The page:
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Wednesday, 20 December 1905

Senator STEWART (Queensland) - I second the motion formally. The proposed standing order does not appear to me to meet the case at all. Its purpose is to permit of amendments being moved in an amending Bill upon subjects which are relevant to the subject-matter of the original Act. but which do not come within the purview of the amending Bill itself.

Senator Givens - Amendments on an amending Bill can be moved, anyhow.

Senator STEWART - I am quite aware of that.

Senator Pearce - What is the object of an instruction?

Senator STEWART - I do not think that an instruction is at all necessary.

Senator Croft - It would represent the feeling of the Senate.

Senator STEWART - Ifhonorable senators will allow me, I intend to suggest what I regard as a much better method. The proposed instruction must be moved before any Bill which is under consideration gets into Committee. The ordinary practice is for a Bill to pass its second reading, and to be immediately taken into Committee.

Senator Lt Col Gould - The instruction would intervene before the Bill was taken into Committee.

Senator STEWART - I submit that all this, procedure is not necessary, and will give rise to almost unlimited opportunities for " stone-walling." In cases of this kind all that I think is necessary is that notice of proposed amendments shall be given before any Bill has passed its second reading. If that were done, every honorable senator, in voting for the second reading of the measure, would know that he was also voting upon the principles contained in the amendments other than those embodied in the amending Bill.

Senator Pearce - The honorable senator would make the Senate a "dead-house" all right.

Senator STEWART - I think that my proposal is a much simpler and much more business-like one than that which is contained in the document which I hold in my hand. Under the proposed standing order, fifteen honorable senators, must votein favour of any instruction being given to the Committee. Why is that?

Senator Pearce - Why would the honorable senator stop amendments from being moved in Committee?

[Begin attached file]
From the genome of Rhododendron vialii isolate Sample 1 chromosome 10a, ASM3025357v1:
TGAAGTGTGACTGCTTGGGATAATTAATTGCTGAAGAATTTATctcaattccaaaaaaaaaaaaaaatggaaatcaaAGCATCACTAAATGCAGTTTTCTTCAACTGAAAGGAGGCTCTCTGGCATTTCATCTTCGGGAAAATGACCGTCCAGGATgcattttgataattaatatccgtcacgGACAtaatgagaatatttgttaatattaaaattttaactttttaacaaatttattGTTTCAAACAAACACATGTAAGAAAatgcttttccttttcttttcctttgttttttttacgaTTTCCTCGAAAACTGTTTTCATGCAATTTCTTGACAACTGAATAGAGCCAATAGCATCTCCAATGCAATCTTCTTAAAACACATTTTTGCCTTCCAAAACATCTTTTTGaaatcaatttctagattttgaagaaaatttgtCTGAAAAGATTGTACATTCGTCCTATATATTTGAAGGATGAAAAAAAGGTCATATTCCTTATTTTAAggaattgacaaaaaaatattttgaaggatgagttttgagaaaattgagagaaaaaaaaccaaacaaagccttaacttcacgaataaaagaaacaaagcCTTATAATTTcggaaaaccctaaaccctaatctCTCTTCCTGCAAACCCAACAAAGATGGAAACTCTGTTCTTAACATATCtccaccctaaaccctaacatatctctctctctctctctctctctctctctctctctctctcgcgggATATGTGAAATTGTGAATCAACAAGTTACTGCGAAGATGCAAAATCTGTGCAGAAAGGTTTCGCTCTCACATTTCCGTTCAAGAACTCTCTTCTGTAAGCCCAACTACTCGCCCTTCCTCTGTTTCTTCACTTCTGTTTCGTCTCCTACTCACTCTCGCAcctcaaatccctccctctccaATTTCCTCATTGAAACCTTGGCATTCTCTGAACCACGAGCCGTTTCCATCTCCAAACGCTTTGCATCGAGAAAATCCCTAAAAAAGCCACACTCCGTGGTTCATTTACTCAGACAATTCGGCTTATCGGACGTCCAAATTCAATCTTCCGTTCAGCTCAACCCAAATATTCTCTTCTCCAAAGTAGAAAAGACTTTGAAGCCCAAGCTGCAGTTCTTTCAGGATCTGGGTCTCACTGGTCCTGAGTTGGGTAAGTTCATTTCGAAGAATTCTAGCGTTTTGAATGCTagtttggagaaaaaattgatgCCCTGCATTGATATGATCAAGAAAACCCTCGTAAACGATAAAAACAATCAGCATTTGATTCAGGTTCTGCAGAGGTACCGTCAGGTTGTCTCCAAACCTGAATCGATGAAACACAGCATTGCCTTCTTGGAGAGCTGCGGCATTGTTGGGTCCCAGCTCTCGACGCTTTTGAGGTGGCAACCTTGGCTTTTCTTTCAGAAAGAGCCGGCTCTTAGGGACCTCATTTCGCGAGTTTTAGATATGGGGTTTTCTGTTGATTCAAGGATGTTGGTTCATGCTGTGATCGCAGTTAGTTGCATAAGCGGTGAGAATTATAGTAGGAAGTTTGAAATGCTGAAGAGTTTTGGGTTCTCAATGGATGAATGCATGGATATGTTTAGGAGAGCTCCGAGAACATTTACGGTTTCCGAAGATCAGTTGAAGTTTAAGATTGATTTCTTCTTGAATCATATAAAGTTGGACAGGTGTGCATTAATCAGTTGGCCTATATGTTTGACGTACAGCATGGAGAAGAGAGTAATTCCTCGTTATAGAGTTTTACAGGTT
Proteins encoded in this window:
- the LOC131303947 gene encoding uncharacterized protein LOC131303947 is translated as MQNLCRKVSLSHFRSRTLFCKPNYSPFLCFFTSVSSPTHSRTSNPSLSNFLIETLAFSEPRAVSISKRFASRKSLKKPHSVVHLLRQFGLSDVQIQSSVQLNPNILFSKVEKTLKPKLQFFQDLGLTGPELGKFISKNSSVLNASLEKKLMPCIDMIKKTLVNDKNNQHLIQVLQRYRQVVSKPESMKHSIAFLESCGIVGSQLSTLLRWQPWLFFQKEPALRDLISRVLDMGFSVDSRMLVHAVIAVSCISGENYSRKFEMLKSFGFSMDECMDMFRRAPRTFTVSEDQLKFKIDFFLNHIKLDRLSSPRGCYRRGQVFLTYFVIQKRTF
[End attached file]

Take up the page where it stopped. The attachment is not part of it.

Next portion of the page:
Senator STEWART - There is very good reason for that. If notice of those amendments were not given before the second reading of a Bill was carried, honorable senators would have grave cause to complain if other amendments which had no reference whatever to the Bill under consideration were subsequently introduced.

Senator DAWSON (QUEENSLAND) - They might make it an entirely new Bill.

Senator Pearce - Is the honorable senator referring to all amendments?

Senator STEWART - I am discussing the amendments referred to in the proposed standing order. The proposition is that when an amending Bill is brought before the Senate, any honorable senator who wishes to deal with a subject in the original Act which is not dealt with in the Bill, must obtain an instruction to the Committee of the Whole before he can move an amendment. He must also secure fifteen affirmative votes.

Senator Millen - Does the honorable senator propose to convert the fifteen votes into thirty-five?

Senator STEWART - My suggestion is that there should be no vote at all.

Senator Millen - Irrespective of whether the amendments are relevant or not ?

Senator STEWART - Of course, they would be relevant to the original Act, but they might not be relevant to the amending Bill. Surely honorable senators can see what I am driving at.

Senator Pearce - The honorable senator led us astray by saying that this proposal went too far. Now he wishes to go much further.

Senator STEWART - I did not say anything of the kind. Either I must have expressed myself in a very indistinct manner

Senator Findley - Did not the honorable senator say that the proposal was going too far in the wrong direction?

Senator STEWART - Probably I did. I say that honorable senators ought to be permitted to move amendments which are not relevant to the Bill before the Senate, but which are relevant to the original Act, merely by giving notice of those amendments before the Bill has passed its second reading.

Senator Millen - Would it not be hampering honorable senators too much to insist upon relevancy?

Senator STEWART - I do not think so. The procedure laid down in the proposed standing order is that notice of an instruction to a Committee of the whole must be given, and the motion must be carried by fifteen affirmative votes. Why should that be necessary?

Senator Turley - To save waste of time.

Senator STEWART - It may be the cause of wasting a great deal of time. In any case I am astounded to hear Senator Turley talk about waste of time. What are we here for but to manufacture new Acts of Parliament, and to put old ones into the crucible? We must progress with the times. Aswejourney through life we probably get broader and better views. Seeing that we have made a departure in the right direction, I think that we ought to go a little further, and place no obstruction in the way of honorable senators who wish to submit amendments. I would ask you, sir, if it is competent for me to move an amendment in the proposed standing orders?

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